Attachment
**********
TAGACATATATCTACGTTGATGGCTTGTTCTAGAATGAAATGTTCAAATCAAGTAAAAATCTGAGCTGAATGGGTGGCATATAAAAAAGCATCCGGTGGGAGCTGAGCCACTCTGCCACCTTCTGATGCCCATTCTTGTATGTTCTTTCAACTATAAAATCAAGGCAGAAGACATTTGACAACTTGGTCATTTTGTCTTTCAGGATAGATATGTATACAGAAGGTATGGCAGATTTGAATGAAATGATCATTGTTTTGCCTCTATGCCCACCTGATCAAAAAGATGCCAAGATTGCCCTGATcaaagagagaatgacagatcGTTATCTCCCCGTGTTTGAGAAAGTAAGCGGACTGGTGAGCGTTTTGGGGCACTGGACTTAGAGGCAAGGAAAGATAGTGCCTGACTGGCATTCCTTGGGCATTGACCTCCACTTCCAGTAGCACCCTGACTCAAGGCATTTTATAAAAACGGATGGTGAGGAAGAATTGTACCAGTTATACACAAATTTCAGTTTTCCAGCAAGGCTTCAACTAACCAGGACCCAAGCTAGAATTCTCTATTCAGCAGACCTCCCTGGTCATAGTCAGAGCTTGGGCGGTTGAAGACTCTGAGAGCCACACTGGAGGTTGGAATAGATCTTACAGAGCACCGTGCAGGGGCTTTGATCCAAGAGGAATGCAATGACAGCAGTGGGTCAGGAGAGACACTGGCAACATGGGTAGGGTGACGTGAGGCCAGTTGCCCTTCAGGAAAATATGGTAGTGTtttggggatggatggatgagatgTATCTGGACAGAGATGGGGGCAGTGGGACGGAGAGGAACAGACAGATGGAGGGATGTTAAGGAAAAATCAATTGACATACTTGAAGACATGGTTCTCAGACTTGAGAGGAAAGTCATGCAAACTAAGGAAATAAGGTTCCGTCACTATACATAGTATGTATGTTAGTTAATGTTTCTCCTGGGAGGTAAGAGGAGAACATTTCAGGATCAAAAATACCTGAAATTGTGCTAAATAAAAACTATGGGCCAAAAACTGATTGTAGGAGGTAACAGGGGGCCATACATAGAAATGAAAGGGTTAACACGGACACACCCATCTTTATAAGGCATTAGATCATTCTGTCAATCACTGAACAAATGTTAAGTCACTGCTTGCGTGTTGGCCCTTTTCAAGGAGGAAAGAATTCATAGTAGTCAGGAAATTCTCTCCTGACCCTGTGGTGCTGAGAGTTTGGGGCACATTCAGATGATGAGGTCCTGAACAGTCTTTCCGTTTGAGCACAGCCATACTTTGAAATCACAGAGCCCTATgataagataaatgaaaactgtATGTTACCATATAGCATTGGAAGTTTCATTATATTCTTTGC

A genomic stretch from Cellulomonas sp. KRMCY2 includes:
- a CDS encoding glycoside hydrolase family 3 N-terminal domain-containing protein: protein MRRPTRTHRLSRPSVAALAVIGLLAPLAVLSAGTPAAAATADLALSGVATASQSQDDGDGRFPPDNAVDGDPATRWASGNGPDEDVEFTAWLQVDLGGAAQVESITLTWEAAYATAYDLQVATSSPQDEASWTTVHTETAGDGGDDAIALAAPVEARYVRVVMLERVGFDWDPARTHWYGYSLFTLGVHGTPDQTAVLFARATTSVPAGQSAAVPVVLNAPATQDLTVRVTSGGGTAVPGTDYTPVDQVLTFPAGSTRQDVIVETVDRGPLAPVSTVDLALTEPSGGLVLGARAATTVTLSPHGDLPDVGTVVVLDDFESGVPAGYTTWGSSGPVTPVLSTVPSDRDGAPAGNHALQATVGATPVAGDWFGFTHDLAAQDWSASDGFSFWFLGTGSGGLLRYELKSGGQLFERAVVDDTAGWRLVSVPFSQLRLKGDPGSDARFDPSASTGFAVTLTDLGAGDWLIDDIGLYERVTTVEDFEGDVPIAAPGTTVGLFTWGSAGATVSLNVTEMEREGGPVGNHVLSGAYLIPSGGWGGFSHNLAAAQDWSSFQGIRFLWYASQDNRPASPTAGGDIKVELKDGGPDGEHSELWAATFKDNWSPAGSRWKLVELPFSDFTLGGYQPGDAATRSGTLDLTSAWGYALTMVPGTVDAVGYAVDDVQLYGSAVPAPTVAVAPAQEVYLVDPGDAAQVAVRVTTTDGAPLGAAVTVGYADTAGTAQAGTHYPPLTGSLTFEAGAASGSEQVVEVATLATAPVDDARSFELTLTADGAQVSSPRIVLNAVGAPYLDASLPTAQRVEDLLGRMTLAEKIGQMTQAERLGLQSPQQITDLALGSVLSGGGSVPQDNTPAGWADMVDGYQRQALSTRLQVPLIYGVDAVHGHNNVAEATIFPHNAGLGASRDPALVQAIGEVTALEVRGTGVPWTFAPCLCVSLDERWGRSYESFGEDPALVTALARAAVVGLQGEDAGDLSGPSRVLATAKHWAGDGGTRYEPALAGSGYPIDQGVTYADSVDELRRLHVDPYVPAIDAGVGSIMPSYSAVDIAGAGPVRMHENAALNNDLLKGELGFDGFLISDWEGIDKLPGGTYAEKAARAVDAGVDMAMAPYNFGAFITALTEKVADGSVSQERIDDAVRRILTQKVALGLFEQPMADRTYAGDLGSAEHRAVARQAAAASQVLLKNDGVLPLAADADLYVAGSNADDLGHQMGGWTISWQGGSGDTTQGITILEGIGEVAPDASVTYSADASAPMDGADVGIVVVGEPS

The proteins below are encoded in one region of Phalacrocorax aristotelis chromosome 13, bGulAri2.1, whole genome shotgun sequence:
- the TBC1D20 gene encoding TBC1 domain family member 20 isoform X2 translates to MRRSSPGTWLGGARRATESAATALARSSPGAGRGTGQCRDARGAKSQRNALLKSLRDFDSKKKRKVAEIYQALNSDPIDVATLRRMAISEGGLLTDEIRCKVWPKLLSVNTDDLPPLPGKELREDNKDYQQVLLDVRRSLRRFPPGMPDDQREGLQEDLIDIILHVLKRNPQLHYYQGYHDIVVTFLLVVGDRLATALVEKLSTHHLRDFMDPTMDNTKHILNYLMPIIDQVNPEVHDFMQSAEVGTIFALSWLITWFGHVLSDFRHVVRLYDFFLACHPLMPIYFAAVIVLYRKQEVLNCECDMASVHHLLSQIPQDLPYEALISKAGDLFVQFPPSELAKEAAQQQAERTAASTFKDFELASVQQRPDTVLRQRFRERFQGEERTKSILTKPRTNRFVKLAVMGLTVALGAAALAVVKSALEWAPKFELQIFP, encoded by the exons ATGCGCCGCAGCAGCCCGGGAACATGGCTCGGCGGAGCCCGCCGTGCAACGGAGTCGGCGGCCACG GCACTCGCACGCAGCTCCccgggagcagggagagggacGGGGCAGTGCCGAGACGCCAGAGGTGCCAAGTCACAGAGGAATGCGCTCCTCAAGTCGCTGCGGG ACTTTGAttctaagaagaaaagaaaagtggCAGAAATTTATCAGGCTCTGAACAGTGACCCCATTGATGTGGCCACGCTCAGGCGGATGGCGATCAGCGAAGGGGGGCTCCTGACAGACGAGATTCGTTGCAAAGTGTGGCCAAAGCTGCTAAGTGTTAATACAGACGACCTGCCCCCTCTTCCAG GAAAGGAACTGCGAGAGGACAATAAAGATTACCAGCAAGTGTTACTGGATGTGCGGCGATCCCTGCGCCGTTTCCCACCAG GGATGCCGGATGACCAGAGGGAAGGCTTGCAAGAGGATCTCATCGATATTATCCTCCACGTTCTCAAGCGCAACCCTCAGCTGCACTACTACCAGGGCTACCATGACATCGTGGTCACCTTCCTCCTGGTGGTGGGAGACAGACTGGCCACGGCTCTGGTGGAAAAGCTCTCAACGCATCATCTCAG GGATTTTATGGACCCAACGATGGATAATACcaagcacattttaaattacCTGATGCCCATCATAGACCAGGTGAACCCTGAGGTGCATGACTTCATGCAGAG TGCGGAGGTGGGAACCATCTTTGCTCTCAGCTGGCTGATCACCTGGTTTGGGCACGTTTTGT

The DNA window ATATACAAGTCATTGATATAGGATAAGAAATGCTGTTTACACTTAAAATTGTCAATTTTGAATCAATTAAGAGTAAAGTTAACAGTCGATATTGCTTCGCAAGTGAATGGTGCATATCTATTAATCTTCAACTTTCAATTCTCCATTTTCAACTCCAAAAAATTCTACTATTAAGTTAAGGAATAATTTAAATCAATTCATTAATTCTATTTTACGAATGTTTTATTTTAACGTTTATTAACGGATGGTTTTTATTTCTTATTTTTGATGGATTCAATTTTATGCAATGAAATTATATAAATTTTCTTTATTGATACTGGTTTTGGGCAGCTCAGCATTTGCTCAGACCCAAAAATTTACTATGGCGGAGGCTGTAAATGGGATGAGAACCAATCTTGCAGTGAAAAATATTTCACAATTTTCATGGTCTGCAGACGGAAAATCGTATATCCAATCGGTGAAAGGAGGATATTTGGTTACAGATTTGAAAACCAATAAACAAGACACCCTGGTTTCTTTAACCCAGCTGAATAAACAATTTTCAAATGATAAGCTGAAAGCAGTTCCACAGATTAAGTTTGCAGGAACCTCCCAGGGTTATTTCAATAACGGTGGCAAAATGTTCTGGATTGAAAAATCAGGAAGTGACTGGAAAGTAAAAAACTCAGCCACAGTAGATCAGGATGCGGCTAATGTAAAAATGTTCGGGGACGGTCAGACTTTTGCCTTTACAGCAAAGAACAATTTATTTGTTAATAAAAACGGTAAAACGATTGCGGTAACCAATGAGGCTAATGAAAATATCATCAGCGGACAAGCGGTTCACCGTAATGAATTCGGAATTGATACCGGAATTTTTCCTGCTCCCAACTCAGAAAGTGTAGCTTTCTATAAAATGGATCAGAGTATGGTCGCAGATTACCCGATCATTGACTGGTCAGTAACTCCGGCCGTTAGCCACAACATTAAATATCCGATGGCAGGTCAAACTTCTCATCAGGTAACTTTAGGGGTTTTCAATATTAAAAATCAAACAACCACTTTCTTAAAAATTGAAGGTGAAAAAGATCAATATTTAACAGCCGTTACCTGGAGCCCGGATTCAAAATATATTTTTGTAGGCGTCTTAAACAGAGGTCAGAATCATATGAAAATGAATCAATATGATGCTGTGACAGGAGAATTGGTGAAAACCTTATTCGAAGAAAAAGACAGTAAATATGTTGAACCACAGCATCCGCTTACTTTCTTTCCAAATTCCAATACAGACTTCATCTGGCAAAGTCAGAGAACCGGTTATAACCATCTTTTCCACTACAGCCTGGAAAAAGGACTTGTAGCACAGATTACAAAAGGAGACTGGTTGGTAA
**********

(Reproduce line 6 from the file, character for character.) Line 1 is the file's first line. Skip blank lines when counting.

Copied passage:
The DNA window ATATACAAGTCATTGATATAGGATAAGAAATGCTGTTTACACTTAAAATTGTCAATTTTGAATCAATTAAGAGTAAAGTTAACAGTCGATATTGCTTCGCAAGTGAATGGTGCATATCTATTAATCTTCAACTTTCAATTCTCCATTTTCAACTCCAAAAAATTCTACTATTAAGTTAAGGAATAATTTAAATCAATTCATTAATTCTATTTTACGAATGTTTTATTTTAACGTTTATTAACGGATGGTTTTTATTTCTTATTTTTGATGGATTCAATTTTATGCAATGAAATTATATAAATTTTCTTTATTGATACTGGTTTTGGGCAGCTCAGCATTTGCTCAGACCCAAAAATTTACTATGGCGGAGGCTGTAAATGGGATGAGAACCAATCTTGCAGTGAAAAATATTTCACAATTTTCATGGTCTGCAGACGGAAAATCGTATATCCAATCGGTGAAAGGAGGATATTTGGTTACAGATTTGAAAACCAATAAACAAGACACCCTGGTTTCTTTAACCCAGCTGAATAAACAATTTTCAAATGATAAGCTGAAAGCAGTTCCACAGATTAAGTTTGCAGGAACCTCCCAGGGTTATTTCAATAACGGTGGCAAAATGTTCTGGATTGAAAAATCAGGAAGTGACTGGAAAGTAAAAAACTCAGCCACAGTAGATCAGGATGCGGCTAATGTAAAAATGTTCGGGGACGGTCAGACTTTTGCCTTTACAGCAAAGAACAATTTATTTGTTAATAAAAACGGTAAAACGATTGCGGTAACCAATGAGGCTAATGAAAATATCATCAGCGGACAAGCGGTTCACCGTAATGAATTCGGAATTGATACCGGAATTTTTCCTGCTCCCAACTCAGAAAGTGTAGCTTTCTATAAAATGGATCAGAGTATGGTCGCAGATTACCCGATCATTGACTGGTCAGTAACTCCGGCCGTTAGCCACAACATTAAATATCCGATGGCAGGTCAAACTTCTCATCAGGTAACTTTAGGGGTTTTCAATATTAAAAATCAAACAACCACTTTCTTAAAAATTGAAGGTGAAAAAGATCAATATTTAACAGCCGTTACCTGGAGCCCGGATTCAAAATATATTTTTGTAGGCGTCTTAAACAGAGGTCAGAATCATATGAAAATGAATCAATATGATGCTGTGACAGGAGAATTGGTGAAAACCTTATTCGAAGAAAAAGACAGTAAATATGTTGAACCACAGCATCCGCTTACTTTCTTTCCAAATTCCAATACAGACTTCATCTGGCAAAGTCAGAGAACCGGTTATAACCATCTTTTCCACTACAGCCTGGAAAAAGGACTTGTAGCACAGATTACAAAAGGAGACTGGTTGGTAA